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Sea bass (Dicentrarchus labrax)

Sea bass Sea bass

Common names for Sea bass

European sea bass, Mediterranean sea bass, branzino, bar, loup de mer

Other languages for Sea bass

  • French name: Bar, loup de mer
  • Italian name: Spigola
  • German name: Wolfbarsch

Introduction to Sea bass

Sea bass, which is often sold in the United States under the Italian name branzino, is a highly valued fish in Europe, where it is mostly caught recreationally. In the Mediterranean, small commercial fisheries occur. Beach and purse seines, trawl nets, trammel nets, longlines, and rod and line are all employed to capture these bass. Fresh commercial catches are mostly sold to local markets. This sea bass, which grows to a maximum size of about 32 inches, is found in the Atlantic, along the European coastlines, the Mediterranean, and as far south as Senegal. Due to limited wild harvests and a high price, imports into the United States were uneconomical until cultivated supply from Norway and Greece started to emerge on the American market. Today, demand is nearly entirely satisfied by aquacultured products. Because the bass thrives in saltwater, brackish water, and even fresh water, it is an excellent choice for aquaculture. Though it is currently categorized as Dicentrarchus labrax, branzino was formerly known as Morone labrax.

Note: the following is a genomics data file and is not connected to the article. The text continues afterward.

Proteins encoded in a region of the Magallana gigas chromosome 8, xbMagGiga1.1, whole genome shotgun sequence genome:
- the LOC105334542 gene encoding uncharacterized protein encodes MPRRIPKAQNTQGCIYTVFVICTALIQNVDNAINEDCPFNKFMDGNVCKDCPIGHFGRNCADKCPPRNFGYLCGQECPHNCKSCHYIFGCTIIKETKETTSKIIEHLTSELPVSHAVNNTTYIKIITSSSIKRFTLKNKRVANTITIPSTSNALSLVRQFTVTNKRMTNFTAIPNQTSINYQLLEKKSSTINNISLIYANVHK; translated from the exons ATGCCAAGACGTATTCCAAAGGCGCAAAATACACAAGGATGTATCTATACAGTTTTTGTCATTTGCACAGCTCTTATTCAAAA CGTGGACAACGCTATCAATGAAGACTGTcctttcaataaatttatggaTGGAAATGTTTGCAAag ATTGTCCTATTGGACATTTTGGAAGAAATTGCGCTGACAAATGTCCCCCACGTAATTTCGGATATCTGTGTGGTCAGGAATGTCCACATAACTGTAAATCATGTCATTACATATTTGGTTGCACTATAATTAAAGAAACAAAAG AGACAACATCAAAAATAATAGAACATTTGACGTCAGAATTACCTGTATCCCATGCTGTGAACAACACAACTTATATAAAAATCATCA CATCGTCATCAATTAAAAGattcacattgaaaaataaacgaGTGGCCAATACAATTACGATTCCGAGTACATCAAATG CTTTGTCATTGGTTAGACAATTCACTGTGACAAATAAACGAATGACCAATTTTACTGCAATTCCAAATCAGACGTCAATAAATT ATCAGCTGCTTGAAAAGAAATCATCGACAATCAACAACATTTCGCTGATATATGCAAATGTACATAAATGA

Product profile for Sea bass

When fresh, European sea bass flesh is reddish, but it cooks to an opaque white color. The lean, delicately textured, flaky flesh has a sweet, mild taste. Many chefs believe that wild-caught bass has greater taste than farmed bass.

Cooking tips for Sea bass

Because branzino has a low fat level, it’s best steamed, roasted, or sautéed, as these methods bring out the delicate taste. Grilling branzino is popular in the Mediterranean, although it’s difficult since the flesh can dry out quickly.

Nutrition facts for Sea bass

Calories: 97 Fat Calories: 18 Total Fat: 2.0 g Saturated Fat: 0.51 g Cholesterol: 41 mg Sodium: 68 mg Protein: 19.3 g Omega 3: 0.7 g

Primary product forms for Sea bass

Global supply for Sea bass

Cyprus, Greece, Italy, Norway, Spain, U.K., Iran